Moravian University participated in Lockheed Martin’s Ethics in Engineering Case Competition. Pictured from left to right are Kelly Krieble, professor of physics; Connor Houghton ’24; Marilyn Kelly-Cavotta, executive director of veteran and military services; Joseph Walker ’23, and Alex Gerra ’23.

By Victoria Puglisi ’24

Have you ever thought about how you would handle an ethical dilemma in the workplace? Most college students when asked this question would likely answer, “It’s never really crossed my mind.” However, for Moravian University students Alex Gerra ’23, Connor Houghton ’24, and Joseph Walker ’23, this is a question they considered closely during Lockheed Martin’s Ethics In Engineering Case Competition. The goal of the competition is to prepare students for real-world experiences in the workplace that would challenge their ethics. With advances in technology, ethical dilemmas are common in the workplace today.

In this round of competition, Moravian’s team is up against Columbia University and loses the match by only a half a point! Pictured from left to right: Kelly Krieble, Marilyn Kelly-Cavotta, Joseph Walker ’23, and the Colombia team. Opposite, Connor Houghton ’24 and Alex Gerra ’23 present their proposal.

The competition took place from February 27 to March 1 at the Lockheed Martin headquarters campus located in Bethesda, Maryland. More than 70 colleges and universities participated. All teams were given the same fictional case involving a defense contractor and a training-systems provider hired by the government to develop a training system for an unmanned aerial vehicle while addressing the accompanying cybersecurity issues. Teams presented their solutions over several elimination rounds.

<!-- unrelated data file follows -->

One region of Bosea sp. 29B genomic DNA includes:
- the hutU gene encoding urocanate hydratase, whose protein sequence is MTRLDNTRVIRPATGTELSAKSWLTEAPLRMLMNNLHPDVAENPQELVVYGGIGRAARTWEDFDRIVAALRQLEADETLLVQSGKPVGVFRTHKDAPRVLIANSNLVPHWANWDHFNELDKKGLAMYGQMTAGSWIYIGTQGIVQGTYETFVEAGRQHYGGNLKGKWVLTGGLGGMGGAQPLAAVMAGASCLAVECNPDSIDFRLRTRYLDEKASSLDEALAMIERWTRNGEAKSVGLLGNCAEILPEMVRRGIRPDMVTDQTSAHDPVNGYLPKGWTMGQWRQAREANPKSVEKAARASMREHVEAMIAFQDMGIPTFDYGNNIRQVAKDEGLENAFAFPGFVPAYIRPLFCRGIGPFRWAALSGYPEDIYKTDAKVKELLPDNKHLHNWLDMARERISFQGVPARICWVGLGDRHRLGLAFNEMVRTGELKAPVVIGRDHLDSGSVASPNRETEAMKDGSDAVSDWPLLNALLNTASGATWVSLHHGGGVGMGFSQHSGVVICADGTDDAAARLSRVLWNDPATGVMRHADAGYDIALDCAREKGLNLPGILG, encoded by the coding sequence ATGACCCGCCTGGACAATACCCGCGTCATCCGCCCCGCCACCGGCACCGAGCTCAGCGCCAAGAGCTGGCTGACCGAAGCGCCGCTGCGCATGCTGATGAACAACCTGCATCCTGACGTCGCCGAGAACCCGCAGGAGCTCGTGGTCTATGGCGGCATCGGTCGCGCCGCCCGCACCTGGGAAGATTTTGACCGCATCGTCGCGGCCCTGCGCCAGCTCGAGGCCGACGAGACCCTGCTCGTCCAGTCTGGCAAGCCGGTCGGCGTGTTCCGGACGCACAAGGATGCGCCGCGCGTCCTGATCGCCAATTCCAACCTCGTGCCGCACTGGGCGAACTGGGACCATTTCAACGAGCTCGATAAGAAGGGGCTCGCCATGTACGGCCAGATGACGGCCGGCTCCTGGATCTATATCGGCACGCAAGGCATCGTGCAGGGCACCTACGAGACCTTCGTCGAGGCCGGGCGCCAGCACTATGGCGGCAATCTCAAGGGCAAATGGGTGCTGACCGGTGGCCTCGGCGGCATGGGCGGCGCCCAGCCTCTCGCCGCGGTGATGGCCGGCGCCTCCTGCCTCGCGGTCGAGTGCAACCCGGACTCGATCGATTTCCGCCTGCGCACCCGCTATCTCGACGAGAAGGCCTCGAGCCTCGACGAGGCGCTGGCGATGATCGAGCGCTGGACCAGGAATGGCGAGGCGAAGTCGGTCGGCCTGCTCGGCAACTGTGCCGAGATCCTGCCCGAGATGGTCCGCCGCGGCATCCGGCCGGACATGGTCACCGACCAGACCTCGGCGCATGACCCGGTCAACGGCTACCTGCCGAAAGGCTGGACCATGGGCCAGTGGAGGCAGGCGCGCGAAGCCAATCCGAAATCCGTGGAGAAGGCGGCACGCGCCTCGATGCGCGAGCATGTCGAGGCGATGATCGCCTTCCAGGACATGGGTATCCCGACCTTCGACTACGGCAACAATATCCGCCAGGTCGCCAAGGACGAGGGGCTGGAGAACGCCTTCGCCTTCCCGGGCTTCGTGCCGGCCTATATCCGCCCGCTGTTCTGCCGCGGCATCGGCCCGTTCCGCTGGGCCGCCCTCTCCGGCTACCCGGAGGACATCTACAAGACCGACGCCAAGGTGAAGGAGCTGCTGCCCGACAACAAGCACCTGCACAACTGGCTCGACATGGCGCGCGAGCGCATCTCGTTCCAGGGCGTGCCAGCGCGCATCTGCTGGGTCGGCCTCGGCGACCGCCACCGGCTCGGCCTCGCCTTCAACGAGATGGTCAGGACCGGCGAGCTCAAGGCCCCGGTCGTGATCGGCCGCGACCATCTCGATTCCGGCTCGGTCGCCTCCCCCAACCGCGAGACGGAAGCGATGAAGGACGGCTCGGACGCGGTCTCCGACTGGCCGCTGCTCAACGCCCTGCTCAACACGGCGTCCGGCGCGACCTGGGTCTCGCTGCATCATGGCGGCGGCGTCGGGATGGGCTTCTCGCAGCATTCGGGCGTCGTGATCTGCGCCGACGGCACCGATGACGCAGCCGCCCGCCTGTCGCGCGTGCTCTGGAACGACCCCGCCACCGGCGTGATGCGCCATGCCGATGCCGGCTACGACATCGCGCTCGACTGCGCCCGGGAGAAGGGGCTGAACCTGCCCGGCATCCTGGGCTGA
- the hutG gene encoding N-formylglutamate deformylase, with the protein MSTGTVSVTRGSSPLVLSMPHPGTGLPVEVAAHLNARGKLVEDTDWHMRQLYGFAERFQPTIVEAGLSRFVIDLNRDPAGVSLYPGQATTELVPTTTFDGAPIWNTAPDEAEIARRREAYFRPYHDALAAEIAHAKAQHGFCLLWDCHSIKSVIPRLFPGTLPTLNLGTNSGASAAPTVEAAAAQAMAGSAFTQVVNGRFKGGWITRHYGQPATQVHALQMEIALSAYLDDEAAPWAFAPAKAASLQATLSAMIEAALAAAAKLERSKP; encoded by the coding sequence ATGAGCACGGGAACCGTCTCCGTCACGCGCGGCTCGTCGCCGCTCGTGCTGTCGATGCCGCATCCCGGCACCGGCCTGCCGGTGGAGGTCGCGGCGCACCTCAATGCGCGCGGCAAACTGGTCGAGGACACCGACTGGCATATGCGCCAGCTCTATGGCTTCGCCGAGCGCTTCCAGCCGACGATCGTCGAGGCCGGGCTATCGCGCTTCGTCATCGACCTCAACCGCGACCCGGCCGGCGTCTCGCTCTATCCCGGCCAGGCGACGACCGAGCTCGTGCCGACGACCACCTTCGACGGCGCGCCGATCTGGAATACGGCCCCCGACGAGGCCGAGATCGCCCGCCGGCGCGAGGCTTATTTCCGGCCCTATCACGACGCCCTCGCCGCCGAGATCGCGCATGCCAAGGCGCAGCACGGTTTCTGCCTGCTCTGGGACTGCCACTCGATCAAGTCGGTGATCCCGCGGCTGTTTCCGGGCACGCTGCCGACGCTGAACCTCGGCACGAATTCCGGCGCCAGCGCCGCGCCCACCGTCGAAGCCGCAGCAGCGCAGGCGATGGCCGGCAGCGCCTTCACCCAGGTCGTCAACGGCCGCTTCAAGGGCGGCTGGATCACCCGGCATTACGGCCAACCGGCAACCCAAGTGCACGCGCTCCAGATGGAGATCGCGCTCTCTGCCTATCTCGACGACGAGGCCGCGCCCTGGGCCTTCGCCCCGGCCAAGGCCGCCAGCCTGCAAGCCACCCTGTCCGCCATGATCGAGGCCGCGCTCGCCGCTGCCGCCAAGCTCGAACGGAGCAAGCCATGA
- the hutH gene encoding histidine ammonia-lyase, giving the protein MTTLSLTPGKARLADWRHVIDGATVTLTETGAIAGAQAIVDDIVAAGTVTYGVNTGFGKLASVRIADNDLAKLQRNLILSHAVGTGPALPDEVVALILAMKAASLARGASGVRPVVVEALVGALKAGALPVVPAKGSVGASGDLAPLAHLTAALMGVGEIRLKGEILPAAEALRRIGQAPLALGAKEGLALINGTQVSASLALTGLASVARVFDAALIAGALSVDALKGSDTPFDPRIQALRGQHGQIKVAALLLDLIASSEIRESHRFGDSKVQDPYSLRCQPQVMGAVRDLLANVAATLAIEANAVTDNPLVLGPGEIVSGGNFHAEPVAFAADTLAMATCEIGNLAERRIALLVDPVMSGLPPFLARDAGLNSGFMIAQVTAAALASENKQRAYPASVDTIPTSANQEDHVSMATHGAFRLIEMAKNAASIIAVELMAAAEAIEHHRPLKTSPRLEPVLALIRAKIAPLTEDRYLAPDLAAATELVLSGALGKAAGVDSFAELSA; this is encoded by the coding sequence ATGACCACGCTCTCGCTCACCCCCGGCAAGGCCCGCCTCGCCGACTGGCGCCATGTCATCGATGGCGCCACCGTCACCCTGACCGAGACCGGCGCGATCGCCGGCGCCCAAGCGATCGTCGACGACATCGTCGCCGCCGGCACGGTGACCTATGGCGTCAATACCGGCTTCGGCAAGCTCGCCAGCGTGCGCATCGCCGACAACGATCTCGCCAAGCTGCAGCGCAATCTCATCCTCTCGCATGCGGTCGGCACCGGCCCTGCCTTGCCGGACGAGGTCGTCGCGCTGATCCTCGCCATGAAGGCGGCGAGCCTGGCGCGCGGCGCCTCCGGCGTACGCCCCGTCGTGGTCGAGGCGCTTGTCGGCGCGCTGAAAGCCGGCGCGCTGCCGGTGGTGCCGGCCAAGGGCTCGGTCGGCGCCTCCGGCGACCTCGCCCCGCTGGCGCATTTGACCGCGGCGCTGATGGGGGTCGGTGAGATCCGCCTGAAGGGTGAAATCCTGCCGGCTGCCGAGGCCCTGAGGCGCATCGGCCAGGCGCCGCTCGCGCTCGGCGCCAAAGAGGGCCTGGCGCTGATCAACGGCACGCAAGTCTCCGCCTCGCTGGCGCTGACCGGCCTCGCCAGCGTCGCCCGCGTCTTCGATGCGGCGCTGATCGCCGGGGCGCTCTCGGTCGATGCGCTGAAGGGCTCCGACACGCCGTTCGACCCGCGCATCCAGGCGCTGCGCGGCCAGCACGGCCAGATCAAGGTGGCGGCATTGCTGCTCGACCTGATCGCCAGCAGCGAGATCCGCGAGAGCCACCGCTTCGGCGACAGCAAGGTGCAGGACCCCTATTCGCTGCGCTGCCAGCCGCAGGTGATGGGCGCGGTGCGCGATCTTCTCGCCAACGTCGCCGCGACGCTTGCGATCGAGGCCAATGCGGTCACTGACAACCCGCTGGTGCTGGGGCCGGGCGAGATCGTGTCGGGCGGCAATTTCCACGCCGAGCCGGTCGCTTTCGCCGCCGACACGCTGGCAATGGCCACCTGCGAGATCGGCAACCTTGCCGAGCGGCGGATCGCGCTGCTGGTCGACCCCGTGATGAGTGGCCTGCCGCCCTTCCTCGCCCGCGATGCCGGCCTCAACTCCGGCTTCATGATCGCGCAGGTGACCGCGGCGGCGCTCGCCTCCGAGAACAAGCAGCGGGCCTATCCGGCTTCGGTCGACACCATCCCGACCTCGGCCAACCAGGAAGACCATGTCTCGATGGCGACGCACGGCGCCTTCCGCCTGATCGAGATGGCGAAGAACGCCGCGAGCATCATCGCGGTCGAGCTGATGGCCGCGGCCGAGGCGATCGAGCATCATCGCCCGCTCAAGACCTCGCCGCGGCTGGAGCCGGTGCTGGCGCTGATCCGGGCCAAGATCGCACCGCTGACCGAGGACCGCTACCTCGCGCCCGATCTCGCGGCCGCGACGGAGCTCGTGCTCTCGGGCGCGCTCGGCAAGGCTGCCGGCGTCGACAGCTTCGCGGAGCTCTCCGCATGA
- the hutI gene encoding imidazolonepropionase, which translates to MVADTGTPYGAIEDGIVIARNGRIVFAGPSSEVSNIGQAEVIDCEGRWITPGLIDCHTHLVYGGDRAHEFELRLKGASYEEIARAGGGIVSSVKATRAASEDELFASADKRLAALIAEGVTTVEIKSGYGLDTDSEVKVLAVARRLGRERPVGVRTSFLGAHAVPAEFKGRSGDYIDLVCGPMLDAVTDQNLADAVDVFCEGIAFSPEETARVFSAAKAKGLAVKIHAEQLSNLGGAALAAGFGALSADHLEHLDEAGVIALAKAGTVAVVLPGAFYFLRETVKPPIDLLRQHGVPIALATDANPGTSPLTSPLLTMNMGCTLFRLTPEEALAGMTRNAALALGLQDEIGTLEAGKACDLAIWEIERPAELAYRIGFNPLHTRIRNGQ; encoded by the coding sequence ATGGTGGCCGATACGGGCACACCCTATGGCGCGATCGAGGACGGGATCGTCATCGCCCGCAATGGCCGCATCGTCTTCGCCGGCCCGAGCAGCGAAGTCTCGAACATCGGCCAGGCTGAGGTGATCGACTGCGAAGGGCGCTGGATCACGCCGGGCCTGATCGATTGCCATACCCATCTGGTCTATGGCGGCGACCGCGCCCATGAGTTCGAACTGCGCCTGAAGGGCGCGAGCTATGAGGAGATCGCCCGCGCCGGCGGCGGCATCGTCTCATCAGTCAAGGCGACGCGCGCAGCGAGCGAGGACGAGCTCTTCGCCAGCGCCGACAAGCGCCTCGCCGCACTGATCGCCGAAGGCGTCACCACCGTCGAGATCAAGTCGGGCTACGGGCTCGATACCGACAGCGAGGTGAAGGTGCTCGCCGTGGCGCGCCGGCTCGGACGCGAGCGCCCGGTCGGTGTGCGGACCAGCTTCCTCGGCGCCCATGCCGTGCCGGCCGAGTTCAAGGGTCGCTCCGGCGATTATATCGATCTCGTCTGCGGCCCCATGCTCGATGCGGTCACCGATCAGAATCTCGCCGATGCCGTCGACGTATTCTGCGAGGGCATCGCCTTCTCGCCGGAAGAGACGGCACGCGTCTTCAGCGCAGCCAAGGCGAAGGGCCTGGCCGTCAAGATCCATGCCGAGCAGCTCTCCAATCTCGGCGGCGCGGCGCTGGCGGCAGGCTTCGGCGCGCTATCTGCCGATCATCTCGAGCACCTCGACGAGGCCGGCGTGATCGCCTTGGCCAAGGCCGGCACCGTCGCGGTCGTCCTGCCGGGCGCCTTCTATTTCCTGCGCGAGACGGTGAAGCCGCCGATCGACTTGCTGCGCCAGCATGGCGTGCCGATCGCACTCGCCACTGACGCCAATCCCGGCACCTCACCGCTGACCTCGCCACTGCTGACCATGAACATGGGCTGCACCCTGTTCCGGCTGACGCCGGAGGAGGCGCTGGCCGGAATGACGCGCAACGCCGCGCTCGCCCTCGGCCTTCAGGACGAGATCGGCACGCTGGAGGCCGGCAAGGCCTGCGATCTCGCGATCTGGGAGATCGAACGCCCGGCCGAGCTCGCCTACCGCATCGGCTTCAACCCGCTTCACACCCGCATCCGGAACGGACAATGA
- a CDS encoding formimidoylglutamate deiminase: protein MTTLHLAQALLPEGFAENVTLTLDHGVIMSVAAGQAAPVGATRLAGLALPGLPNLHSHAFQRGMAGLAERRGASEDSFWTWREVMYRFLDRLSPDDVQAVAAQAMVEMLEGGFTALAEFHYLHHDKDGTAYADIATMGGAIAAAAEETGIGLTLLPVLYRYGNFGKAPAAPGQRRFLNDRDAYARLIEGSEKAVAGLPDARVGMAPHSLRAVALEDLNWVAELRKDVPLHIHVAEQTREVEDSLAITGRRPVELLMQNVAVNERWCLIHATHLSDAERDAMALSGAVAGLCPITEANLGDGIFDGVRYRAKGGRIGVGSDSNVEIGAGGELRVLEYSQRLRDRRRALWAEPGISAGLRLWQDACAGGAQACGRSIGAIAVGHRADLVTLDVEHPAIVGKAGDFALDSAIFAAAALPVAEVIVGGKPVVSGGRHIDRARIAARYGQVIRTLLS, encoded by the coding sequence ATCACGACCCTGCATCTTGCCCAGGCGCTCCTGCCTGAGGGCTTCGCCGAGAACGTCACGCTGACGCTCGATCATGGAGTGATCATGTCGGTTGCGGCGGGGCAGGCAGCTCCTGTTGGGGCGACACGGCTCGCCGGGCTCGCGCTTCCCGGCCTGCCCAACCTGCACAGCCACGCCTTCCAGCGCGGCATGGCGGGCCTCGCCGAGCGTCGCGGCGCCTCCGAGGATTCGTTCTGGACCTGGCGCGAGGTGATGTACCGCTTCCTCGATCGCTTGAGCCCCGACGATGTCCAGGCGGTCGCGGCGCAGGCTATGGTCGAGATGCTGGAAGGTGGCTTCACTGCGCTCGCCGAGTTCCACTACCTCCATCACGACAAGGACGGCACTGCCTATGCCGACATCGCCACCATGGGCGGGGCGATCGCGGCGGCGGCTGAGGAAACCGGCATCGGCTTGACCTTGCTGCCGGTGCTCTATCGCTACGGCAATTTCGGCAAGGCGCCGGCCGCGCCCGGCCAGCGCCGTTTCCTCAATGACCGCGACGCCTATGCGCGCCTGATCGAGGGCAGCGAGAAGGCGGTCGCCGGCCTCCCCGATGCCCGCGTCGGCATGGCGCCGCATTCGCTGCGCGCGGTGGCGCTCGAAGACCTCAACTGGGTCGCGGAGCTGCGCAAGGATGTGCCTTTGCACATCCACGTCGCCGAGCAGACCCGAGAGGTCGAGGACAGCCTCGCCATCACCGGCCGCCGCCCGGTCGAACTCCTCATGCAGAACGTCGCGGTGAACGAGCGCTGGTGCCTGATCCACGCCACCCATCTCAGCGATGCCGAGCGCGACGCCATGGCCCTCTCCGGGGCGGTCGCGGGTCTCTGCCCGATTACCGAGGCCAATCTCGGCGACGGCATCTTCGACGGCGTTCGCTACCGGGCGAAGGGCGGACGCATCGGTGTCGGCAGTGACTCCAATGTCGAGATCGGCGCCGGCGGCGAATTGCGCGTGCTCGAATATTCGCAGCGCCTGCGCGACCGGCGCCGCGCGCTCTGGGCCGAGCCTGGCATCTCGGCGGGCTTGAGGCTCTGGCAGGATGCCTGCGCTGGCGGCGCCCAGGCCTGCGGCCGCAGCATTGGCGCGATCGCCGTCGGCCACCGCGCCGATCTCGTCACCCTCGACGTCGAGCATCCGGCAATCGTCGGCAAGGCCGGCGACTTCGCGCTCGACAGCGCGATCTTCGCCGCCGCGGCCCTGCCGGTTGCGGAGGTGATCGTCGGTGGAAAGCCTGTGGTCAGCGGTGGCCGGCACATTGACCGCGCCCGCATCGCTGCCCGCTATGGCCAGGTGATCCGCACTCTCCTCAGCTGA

Moravian’s students all have an interest in some aspect of engineering. Gerra is majoring in physics, Houghton is studying applied mathematics, and Walker—an ROTC cadet—is a business management major. “During our meetings we brainstormed possible solutions that addressed the interests of both the hypothetical companies in the case,” says Gerra. “We would then go back and forth trying to poke holes in these solutions.”

The students were accompanied by Kelly Krieble, professor of physics, who was their advisor for the competition, and Marilyn Kelly-Cavotta, executive director of veteran and military services. When reflecting on the competition, Kelly-Cavotta stated, “The event went well and was an amazing opportunity for our students. Our team competed in four rounds before being knocked out.”

When the students were not competing, they could take advantage of several learning and networking opportunities arranged by Lockheed Martin. They could talk with Lockheed engineers and participate in a virtual-reality experience, and there were workshops for interviewing tips, resume writing, and navigating the security process.

“Attending the Lockheed Martin Competition was very engaging and educational,” says Gerra. “I feel I not only gained a lot of insight into Lockheed Martin as a company but also learned how to adapt quickly and think on the fly.”